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Ah, to be in Denmark

March 19, 2012 - The World Health Organization (WHO) announced last week that antimicrobial resistance (AMR) to antibiotics could well put an end to the practice of modern medicine.  Dr. Margaret Chan, WHO's Director-General, told participants at an EU health conference that AMR is exacerbated by three current global conditions: inappropriate use of antibiotics in humans and animals, increasing world travel, and lack of development of new drugs.  Rates of death among patients infected with drug-resistant germs is on the rise.

In 2010, there were 650,000 cases of drug-resistant tuberculosis worldwide.  (If I am remembering correctly, the increase in tuberculosis was first observed in Russian prisons, and in Russian AIDS victims.)  As a result, only an extremely expensive, prolonged battle is capable of curing as many as 50% of these cases.  The drugs used are toxic, and in constant short supply.  Other illnesses are drug resistant as well, in some cases unresponsive to all available treatments.  Hospitals in some locales are the last place anyone would want to go.  They "have become hotbeds for highly resistant pathogens, like MRSA, ESBL, and CPE," according to Chan.

Chan was also quick to praise Denmark's new/old approach to raising farm animals, without the use of antibiotics.  Alert to the possibility of antibiotics resistance, the elimination of antibiotics as growth promoters began in Denmark in the late 1990s.  A WHO international review panel concluded the Danish ban reduced human health risks without harming farm animals or reducing farm incomes.  Industry and government data suggest that livestock production has since increased.  Best of all, AMR has declined.  Prominent organic veterinarian Hubert Karreman has been quoted as saying that animals can be kept healthy through better sanitation, a high forage diet, and exercise.  Antibiotics are unnecessary when an organic regimen is put in place.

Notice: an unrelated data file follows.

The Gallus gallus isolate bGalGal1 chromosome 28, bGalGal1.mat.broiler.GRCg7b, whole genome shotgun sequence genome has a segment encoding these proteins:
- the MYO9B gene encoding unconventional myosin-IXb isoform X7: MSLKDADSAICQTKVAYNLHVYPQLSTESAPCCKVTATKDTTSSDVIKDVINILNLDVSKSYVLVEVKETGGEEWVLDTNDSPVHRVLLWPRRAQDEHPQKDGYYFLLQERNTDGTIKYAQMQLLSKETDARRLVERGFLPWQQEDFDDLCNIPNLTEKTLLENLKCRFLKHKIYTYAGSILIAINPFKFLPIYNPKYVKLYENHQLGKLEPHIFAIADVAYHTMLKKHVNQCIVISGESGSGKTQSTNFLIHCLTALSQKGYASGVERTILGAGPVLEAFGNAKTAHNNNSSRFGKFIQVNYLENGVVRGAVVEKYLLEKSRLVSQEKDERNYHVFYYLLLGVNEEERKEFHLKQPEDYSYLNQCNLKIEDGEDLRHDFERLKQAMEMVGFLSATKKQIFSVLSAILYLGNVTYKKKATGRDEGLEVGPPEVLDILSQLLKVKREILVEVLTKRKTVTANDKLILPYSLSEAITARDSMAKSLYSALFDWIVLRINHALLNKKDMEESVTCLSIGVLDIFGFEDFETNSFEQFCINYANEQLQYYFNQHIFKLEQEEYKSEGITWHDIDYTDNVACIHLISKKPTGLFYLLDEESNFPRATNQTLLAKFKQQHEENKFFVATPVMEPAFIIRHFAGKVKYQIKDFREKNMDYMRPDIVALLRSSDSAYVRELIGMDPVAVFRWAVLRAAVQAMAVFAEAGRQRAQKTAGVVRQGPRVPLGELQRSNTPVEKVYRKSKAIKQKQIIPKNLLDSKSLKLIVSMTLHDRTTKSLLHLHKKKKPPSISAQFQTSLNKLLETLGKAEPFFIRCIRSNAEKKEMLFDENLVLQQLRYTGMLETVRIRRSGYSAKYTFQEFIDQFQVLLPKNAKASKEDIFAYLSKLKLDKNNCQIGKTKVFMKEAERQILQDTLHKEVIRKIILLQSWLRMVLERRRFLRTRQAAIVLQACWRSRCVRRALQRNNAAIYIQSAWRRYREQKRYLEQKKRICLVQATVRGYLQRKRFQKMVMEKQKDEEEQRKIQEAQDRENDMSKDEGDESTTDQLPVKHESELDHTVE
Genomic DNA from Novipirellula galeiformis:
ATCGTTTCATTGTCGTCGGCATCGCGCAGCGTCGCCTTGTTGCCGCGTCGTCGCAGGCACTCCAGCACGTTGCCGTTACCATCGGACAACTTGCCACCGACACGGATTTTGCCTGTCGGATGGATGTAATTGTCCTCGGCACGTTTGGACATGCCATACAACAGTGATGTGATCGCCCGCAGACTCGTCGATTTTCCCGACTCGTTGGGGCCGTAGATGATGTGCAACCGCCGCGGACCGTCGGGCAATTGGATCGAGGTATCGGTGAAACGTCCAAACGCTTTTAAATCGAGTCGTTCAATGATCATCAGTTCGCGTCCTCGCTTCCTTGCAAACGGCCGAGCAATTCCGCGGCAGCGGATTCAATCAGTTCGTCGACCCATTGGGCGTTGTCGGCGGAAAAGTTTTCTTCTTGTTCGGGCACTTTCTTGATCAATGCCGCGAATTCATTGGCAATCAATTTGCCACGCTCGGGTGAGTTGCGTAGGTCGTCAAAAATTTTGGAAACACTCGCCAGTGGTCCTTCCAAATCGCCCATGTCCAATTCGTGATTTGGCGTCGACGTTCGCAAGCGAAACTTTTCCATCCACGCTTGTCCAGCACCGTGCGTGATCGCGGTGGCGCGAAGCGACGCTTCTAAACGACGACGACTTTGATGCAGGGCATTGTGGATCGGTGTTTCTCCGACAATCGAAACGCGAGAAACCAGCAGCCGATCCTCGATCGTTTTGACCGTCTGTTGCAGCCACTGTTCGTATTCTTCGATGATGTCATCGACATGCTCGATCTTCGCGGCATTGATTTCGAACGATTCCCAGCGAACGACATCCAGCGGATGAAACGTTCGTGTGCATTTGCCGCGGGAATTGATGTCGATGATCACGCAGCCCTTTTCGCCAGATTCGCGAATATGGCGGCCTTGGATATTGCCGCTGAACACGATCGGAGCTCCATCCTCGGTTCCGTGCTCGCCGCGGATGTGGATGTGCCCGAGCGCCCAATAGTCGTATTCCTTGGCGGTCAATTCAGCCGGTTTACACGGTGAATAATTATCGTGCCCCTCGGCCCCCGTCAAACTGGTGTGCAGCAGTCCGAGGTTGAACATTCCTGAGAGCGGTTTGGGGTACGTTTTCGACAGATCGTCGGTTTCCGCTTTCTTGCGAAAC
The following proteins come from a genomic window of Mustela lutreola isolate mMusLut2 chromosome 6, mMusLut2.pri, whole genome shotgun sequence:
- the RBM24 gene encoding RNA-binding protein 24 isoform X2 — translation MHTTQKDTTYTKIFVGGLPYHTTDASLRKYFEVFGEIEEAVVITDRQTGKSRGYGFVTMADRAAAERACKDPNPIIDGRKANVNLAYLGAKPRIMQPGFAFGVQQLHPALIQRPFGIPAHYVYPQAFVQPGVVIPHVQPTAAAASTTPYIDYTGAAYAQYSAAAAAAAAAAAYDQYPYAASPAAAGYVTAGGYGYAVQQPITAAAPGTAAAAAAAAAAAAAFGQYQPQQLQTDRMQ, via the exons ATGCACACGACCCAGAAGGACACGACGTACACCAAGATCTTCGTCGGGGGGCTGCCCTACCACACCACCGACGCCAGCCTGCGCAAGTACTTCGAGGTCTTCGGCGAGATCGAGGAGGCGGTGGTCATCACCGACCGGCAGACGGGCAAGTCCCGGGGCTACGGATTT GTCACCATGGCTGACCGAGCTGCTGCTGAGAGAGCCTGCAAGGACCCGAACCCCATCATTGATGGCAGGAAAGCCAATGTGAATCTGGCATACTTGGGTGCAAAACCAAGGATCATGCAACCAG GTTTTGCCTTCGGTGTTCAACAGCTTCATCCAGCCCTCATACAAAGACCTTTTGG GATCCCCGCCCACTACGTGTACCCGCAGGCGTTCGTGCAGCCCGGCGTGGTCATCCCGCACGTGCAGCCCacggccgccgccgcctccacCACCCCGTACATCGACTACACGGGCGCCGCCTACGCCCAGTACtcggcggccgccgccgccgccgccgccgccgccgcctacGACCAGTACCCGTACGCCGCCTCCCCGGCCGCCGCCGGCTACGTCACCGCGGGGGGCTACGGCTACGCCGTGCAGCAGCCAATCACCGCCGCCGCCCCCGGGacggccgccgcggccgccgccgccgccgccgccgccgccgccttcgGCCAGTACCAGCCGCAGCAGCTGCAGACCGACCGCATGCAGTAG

Karreman's observations regarding sanitation are particularly relevant, since industrial farms rely upon intensive crowding of farm animals.  The effects of this inhumane treatment have been written about extensively.  Not the least of these is the easy transmission of disease; the proliferation of germs is accelerated by the filthy conditions all too commonly found at industrial farms.  The book The CAFO Reader: The Tragedy of Industrial Animal Factories, describes this problem at length. 

Here in the United States, the Food and Drug Administration (FDA) proposed a partial ban on the use of cephalosporins in farm animals back in January.  While providing the appearance of doing good, the ban would, in fact, accomplish very little, since cephalosporins make up less than one percent of total antibiotics used in American livestock.  (It should be noted here that 80% of all antibiotics in the US are used for growth promotion in farm animals.)  Public health advocates hastened to point out that the token measure would do little in the way of combating the increase in antimicrobial-resistant diseases.  The proposal is therefore meaningless, particularly in light of the fact that the use of cephalosporins is already on the decline in the United States!

Gail Hansen, of the Pew Campaign on Human Health and Industrial Farming, said that by ceasing to administer many classes of antibiotics, less powerful bacteria are encouraged to move in to fill the void.  The increase in more powerful bacteria is not inevitable.  She further warned, however, that American farmers must take the elimination of powerful antibiotics as growth promoters very seriously.  Veterinarian Dr. Karreman asserts that when a conventionally farmed herd is converted to organic methods, the farmer's vet bill is typically reduced between 70 and 75 percent.  Since we all know this is ultimately about money, why the delay?  Antibiotics have proven to be a tremendous boon to both humans and animals alike.  It pays to use them only when they are needed to treat illness.


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